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By Bob Goldbaum, SVP Product & Market Strategy, Backstop Solutions Group

You thought the U.S. Securities & Exchange Commission (SEC) was tough on the private investment industry? Wait until you meet the new regulators. You know them already. You do business with them every day. The new regulators are the investors – your Limited Partners (LPs) - you seek as clients.

In recent years, the SEC has been more closely scrutinizing the private investment industry. Whether or not they will continue to do so is up for debate. But it is a moot point, because the SEC’s laser gaze has had an unintended (but not unexpected) consequence: along with operational failures and fraudsters, it has motivated institutional investors to demand for themselves a new degree of transparency from the managers they invest with.

We’re not talking about portfolio transparency. As an alternative investment firm, you probably frequently debate the right to keep your intellectual property – your positions and trades – confidential.  Investors are focusing on and demanding operational transparency. Put simply, they want to know that that you are running a tight ship before they invest their capital. This makes investors the ultimate regulators, because if they don’t like what they see, they won’t invest. The net result for managers is to comply or risk eventual shutdown due to a lack of investment capital.

Many institutional investors  have dedicated Operational Due Diligence (ODD) teams to evaluate the organizational quality of alternative investment firms. These ODD teams may be composed of internal experts or external consultants (outsourcing is a very common practice for LPs). The Due Diligence Questionnaire (DDQ) is usually the first level of inquiry used by ODD teams, followed by more detailed probes into a manager’s operations and third party vendors.

ODD teams are now more rigorously scrutinizing matters such as:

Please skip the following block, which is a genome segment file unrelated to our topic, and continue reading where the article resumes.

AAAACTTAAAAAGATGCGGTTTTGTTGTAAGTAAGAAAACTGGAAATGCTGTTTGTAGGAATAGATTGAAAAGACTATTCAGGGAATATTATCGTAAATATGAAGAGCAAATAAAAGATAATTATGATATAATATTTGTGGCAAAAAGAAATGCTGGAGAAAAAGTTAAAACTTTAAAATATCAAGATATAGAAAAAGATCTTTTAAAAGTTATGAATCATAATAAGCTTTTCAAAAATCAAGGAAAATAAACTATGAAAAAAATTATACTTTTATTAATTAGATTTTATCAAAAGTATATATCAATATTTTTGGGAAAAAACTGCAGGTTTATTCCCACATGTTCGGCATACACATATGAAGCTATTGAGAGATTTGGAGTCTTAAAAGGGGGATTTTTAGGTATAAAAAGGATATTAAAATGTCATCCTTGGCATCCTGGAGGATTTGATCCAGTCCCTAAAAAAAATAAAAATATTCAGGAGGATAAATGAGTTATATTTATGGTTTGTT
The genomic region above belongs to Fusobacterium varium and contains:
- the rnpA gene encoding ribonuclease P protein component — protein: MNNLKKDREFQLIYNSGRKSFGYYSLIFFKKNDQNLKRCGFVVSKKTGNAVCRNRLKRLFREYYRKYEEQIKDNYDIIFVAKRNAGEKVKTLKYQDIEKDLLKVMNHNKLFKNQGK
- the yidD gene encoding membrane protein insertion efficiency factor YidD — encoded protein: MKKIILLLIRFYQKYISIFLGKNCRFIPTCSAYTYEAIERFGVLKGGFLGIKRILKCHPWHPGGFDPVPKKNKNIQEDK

• The nature of and adherence to operational policies and procedures
  • Compliance procedures and mock audit results
  • Oversight of and accountability for all aspects of daily operations, regardless of whether tasks are performed in-house or through a vendor
  • End-to-end cash management practices
  • Fee and expense allocation guidelines
  • Regulatory compliance within any country where funds are sold
  • Employment, compensation, and incentive practices
  • Cyber security

It’s critical to remember that Investment Due Diligence (IDD) teams might vet a strategy, see that it is generating an attractive alpha, and want to invest – but they usually can be vetoed by the ODD team. The ODD team is looking for red flags on the operational side of the business. A red – or even a yellow – flag can be enough for the ODD team to nix the potential investment as too risky for the investor.

Should the fact that investors are taking on the role of the new regulators cause concern for you? Not if your operations are of institutional quality. There’s really no reason not to disclose as much as possible about your operations to potential or current investors. The real question is, how well equipped are you to answer these new institutional demands and requirements of their ODD teams?

You may think  that you have the best overall investor services operations in the world and use the top service providers, but if you don’t have centralized client and account information in industry-specific systems that also help with compliance efforts, an ODD team might recommend against investing with you.

It’s time to move beyond the spreadsheets and generic software that cause unwanted complexity and confusion to a data repository and reporting system specifically built for the private investment space. A system that can help you capture operational data quickly and provide the organizational transparency that accredited investors and their authorized, interested parties want. If you have anything less, your next investor-driven ODD effort might not generate the results you are looking for, harming your chances of raising and retaining capital.

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